While Katelyn Beaty was working at the evangelical publication Christianity Today, she noticed an unfortunate trend. Through her work de ella as an editor, she would hear scandalous rumors about powerful, influential Christian pastors — and encounter a great deal of fear and hesitation around pursuing any accountability.
In several high profile cases, those rumors turned out to be credible, and the ensuing fallout left a mark on Beaty. She started wondering why we even bother to put these Christians on pedestals that eventually get so high it’s difficult to bring them down. As she puts it, “Does celebrity itself work to shield leaders from proper accountability because we’re really afraid to ask hard questions about heroes of the faith?”
Beaty’s thoughts led to her upcoming book, Celebrities for Jesus: How People, Platforms, and Profits Are Hurting the Church. The book not only seeks to answer just how the American Church succumbed to a celebrity mentality, but how we’re getting out of it and what might be next.
This conversation has been edited for length and clarity.
We’re so immersed in celebrity culture that it’s a little hard to recognize it when we see it, but you feel that we’re in a unique moment right now, as an American Church, right?
There are two strands to the answer. One is that I believe evangelicalism in particular, over the last 100, 150 years, has prized individuals over institutions. The most famous evangelical of the last century, Billy Graham, was never formally connected to a local church. He helped to start lots of ministries and institutions, but most of his ministry was lived on the road, in front of crowds of millions, broadcasting his messages from him using the tools of mass media like radio and television. That’s how most people know of him, is hearing something that he said on the radio or said on television.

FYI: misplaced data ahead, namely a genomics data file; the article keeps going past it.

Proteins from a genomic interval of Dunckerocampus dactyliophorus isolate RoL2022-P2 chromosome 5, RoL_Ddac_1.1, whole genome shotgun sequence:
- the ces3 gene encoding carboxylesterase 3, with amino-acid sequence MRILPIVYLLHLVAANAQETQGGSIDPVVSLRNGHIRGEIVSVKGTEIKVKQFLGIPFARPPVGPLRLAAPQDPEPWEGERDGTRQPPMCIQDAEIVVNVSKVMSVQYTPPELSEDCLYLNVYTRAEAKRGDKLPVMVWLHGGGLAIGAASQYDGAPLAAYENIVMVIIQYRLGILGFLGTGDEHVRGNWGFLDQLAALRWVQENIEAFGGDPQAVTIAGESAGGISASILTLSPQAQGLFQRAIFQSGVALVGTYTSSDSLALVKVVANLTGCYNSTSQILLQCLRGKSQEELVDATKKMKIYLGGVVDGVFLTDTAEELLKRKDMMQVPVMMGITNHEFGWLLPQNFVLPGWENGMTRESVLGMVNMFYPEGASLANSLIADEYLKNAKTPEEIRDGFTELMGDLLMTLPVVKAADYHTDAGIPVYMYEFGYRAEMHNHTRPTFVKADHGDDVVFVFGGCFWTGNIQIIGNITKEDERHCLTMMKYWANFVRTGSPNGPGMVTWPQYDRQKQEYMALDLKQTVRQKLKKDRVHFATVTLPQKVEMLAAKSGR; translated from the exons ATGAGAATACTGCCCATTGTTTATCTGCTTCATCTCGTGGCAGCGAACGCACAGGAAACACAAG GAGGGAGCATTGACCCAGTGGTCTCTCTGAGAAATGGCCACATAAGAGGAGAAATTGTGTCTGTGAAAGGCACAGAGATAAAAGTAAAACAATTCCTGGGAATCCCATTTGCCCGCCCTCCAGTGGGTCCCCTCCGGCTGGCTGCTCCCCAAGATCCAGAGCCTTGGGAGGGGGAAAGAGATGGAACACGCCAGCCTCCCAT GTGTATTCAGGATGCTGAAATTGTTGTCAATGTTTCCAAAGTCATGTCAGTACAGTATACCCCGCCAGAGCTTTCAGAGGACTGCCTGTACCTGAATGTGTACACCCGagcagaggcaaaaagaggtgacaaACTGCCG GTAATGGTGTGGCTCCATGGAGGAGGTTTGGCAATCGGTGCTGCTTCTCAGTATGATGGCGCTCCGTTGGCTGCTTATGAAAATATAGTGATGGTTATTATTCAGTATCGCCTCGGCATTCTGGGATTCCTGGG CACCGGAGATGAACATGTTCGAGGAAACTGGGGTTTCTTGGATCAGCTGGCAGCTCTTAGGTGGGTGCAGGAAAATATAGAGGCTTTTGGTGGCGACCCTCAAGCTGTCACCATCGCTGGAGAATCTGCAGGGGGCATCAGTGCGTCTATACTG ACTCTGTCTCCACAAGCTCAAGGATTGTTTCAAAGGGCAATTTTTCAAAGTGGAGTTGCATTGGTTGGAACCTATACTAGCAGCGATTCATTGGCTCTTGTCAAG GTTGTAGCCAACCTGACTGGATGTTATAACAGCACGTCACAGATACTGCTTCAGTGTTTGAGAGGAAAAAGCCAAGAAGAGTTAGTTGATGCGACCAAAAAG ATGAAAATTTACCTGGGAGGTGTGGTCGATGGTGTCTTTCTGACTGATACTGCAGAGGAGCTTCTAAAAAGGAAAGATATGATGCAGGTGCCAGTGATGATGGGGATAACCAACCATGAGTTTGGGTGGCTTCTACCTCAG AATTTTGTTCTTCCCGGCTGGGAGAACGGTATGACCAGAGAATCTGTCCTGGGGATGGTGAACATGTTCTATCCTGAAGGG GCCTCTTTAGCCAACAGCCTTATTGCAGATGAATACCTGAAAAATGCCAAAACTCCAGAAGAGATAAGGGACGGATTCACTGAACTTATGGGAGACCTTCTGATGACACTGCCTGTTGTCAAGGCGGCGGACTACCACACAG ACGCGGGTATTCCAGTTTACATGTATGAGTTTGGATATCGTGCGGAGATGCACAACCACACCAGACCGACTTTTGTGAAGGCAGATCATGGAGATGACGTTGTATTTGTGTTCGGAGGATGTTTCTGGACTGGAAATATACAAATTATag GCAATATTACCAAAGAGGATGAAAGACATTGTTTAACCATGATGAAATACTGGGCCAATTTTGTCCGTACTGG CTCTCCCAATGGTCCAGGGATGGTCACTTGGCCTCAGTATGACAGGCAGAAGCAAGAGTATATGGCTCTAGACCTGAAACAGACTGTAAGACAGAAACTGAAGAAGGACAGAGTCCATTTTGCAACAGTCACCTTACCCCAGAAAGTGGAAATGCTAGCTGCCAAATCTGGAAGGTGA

Because of the spiritual emphases of the evangelical movement, there tends to be a distrust of institutions. The idea is that institutions are dead or rot or dusty, or “just because you go to a church doesn’t mean you’re a real Christian.” You have to have this born again, highly individualistic experience of salvation, and that often comes through the preaching of a specific evangelist or writer. So I think it is something in the water in American evangelicalism, that we are suspicious of institutions because we don’t really believe they do dynamic work for the Kingdom.
But also, the privileging of individuals over institutions is seen across segments of society over the last 50 years. Even in contemporary politics, the work of Congress often gets subsumed under individual political leaders' thinking of Congress as a platform for their personal brand and their persona. We see this on the left and the right. The boring, gritty detail work of enacting legislation is much less sexy than tweeting something that deserves a flame emoji.
So obviously, there’s been a significant decline in trust in institutions. And in their place, I think many Americans are predisposed to attach themselves to individual figures, most of whom they’ve never encountered in any personal way. But these individuals come to not only symbolize some kind of value or aspiration or political ideology, but also a theological flavor.